Glenelg - Page 20

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Posts: 56

Reply: 381

PostPosted: December 21, 2012 6:04 AM 

@Mauree. It looks like a mineral. The scale of this picture is about 0,5cm across (my guess), so we are looking at grains.

Interesting stuff!


Posts: 3062

Reply: 382

PostPosted: December 21, 2012 6:56 AM 



Posts: 3062

Reply: 383

PostPosted: December 24, 2012 9:02 PM 

Another auto white balanced image from a sol 135 Mast Cam image. Note the highlighted oval area. Some interesting "rock" surface aggregations.



Posts: xxx

Reply: 384

PostPosted: December 24, 2012 11:41 PM 

Looks like lichen (Xanthoria elegans), but it can't be; there's no lichen on Mars, so what an interesting rock! Very cool and totally worth the taxpayer's 2.4 billion dollars. Maybe one day, those footing the bill will get to know exactly what this and all the other "interesting rocks" truly are.

I can't wait for another water announcement followed by the much-anticipated "it sure looks like it coulda been livable a long time ago, we don't know for sure, so maybe not, but it is certainly within the realm of possibility!" habitability announcement.


Posts: xxx

Reply: 385

PostPosted: December 26, 2012 2:15 AM 

Washhed out Sol 111 MARDI image of what appears to be a microbial mat with some interesting "rocks," if Mars could even have such a thing because we have no idea if it was ever, or could be, habitable. Maybe, maybe not, but certainly possible, but who knows for sure? The conditions would have had to have been just right...


Posts: 3062

Reply: 386

PostPosted: December 30, 2012 10:03 PM 

Another interesting rock (to me). sol 141, Auto White balanced. Showing unusual structures on undersurface of rock, now exposed


Kye Goodwin

Posts: 1166

Reply: 387

PostPosted: December 31, 2012 1:51 PM 

Hi LWS, re your 385, Funny I was just about to post the same source image for a different reason:

I'm intrigued by that distinct pile of dark sand partly tucked under a rock (above and to the left of the center of the image). I wonder how it maintains such a dark color relative to the surrounding dusty surfaces. It could be simply that the variations of air movement strip some surfaces of dust while leaving others covered. The rocks in that image have some surfaces covered in dust and others fairly bare of dust in a pattern that could be explained by relative exposure to wind, so maybe this also explains why the dark pile of sand is bare of dust. But somehow I'm not satisfied. In places the lower boundary of the dark sand pile with the dusty pebbles is very sharp, suggesting that the sand has been deposited over the dust. There are some faint markings in the sand that suggest avalanching.

It is also hard for me to visualize how that one big distinct pile of sad blew into place without more of the same collecting against every rock.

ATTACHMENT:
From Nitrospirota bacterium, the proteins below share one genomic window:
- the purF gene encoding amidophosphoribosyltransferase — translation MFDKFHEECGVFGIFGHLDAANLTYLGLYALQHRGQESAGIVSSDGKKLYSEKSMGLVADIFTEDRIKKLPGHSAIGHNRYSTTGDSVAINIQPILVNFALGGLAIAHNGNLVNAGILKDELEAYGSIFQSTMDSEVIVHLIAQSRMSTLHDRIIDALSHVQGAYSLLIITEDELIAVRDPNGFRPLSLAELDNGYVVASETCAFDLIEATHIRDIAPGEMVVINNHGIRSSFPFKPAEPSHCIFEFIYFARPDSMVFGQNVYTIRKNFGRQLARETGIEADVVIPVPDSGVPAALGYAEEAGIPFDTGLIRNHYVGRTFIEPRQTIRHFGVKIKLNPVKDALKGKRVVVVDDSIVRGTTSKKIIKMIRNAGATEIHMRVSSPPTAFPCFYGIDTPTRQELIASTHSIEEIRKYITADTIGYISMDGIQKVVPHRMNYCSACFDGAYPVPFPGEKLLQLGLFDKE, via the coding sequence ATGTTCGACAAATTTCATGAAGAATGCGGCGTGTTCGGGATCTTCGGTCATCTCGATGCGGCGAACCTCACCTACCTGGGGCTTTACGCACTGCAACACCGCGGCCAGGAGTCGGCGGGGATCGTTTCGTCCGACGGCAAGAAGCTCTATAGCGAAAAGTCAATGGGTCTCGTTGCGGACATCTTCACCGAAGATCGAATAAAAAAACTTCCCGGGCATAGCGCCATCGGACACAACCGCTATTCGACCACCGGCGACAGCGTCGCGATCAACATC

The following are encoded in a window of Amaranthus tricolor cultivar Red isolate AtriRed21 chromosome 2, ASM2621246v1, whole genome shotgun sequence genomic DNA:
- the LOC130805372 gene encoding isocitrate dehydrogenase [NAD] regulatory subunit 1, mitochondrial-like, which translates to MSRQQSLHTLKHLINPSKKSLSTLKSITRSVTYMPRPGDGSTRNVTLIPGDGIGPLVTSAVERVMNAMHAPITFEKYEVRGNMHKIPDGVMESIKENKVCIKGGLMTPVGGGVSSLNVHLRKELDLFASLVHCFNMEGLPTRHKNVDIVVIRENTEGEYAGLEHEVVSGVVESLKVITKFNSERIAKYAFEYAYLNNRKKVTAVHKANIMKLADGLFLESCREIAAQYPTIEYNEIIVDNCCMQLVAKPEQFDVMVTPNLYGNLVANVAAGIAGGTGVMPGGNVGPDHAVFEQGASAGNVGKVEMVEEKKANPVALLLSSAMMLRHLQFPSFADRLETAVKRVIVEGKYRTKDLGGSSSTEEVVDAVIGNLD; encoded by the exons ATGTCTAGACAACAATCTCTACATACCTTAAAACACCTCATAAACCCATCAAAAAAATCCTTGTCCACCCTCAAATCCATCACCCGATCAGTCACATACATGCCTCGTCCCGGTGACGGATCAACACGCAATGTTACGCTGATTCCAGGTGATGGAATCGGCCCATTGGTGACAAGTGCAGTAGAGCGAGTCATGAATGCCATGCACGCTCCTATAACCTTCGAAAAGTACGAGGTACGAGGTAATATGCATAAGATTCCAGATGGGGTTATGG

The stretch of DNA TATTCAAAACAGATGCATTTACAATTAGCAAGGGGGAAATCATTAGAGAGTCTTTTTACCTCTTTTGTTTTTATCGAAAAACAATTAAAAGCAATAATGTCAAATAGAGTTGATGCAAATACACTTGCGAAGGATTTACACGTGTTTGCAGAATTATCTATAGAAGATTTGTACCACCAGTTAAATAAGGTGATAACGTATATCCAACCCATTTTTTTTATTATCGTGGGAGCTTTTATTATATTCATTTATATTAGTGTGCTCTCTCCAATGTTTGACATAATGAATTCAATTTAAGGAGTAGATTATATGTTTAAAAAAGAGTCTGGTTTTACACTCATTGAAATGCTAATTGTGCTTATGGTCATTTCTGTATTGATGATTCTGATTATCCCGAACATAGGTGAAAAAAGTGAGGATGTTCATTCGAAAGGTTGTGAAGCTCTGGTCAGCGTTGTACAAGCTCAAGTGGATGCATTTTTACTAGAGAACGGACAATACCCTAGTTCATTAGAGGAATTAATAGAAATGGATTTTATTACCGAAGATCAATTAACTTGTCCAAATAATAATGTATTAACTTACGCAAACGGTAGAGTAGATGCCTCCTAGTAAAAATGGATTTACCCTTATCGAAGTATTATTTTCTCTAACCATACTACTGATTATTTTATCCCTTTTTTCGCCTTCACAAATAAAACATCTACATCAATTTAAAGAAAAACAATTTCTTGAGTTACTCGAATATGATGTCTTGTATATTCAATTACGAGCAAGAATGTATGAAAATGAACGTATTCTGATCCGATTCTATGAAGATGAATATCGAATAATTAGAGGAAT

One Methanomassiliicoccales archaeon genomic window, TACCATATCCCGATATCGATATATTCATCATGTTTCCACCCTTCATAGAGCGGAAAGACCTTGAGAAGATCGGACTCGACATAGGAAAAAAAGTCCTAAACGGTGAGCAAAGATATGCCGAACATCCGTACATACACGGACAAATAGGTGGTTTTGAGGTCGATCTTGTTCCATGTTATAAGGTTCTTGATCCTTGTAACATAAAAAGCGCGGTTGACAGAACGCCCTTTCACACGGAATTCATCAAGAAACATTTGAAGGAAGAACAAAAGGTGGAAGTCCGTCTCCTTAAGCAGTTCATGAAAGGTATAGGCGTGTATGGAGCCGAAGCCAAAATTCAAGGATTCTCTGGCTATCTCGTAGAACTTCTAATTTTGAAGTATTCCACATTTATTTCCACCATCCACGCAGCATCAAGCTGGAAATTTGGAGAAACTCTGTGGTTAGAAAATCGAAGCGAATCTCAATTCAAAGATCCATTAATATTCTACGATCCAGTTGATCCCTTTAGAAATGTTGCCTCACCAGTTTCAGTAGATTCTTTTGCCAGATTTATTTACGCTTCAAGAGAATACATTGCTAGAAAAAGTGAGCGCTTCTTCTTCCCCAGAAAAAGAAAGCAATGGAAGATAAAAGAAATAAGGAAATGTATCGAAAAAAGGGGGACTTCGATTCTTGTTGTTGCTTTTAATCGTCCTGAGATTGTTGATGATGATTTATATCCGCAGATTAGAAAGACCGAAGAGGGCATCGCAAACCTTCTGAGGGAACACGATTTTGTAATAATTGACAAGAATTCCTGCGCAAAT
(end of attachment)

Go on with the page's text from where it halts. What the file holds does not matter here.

How does the dark sand in the "dune fields" surrounding the central mound manage to maintain such a dark color?

Apparently the dark sand is covered with less bright dust than most of the rest of the landscape. It might be interesting to know why. Is the dark sand as active as the dust? Is the moat perhaps a windier place than the rest of Gale?

J.Chris Campbell

Posts: xxx

Reply: 388

PostPosted: December 31, 2012 4:17 PM 

Could it be because the tall rock beside it is protecting it from wind and light for a much longer period of the day?
Or a little more unlikely, a underwater aquifer comes close to the surface in this location,, along with the shielding.


Posts: 3062

Reply: 389

PostPosted: December 31, 2012 4:56 PM 

Hi Kye; Actually it was the dark dust emerging from under the rock that I first noticed. There is an almost identical image of dark sand expressed by Spirit from under what looks like a basalt rock at gusev possibly by the spirit game wheel, in my collection. I'll look for it and post it later.

I don't think the dark sand is a manifestation of wind movement. I think its more primal than that.



Posts: 3062

Reply: 390

PostPosted: December 31, 2012 6:29 PM 

Kye; See chapter five of my ebook, "In search of life on Mars". There's an image of the Spirit rock exuding dark dust there, along with other insights.



Posts: 3062

Reply: 391

PostPosted: December 31, 2012 7:54 PM 



Posts: xxx

Reply: 392

PostPosted: January 2, 2013 10:29 PM 


I agree. The darker sediments are obviously not wind-created due to the lack of similar sediments piled up against other rocks.

What about frost heave? Seems like that could explain the "soil exuding from the rock."

This should be termed Harvey Dent rock. The side with the brown is bright and looks more lively. The side without the brown is dark and looks dead.


Posts: xxx

Reply: 393

PostPosted: January 8, 2013 11:20 PM 

Sol 149:

The brownish-green stuff on the side of this rock doesn't appear to be a shadow. Looks a little licheny.

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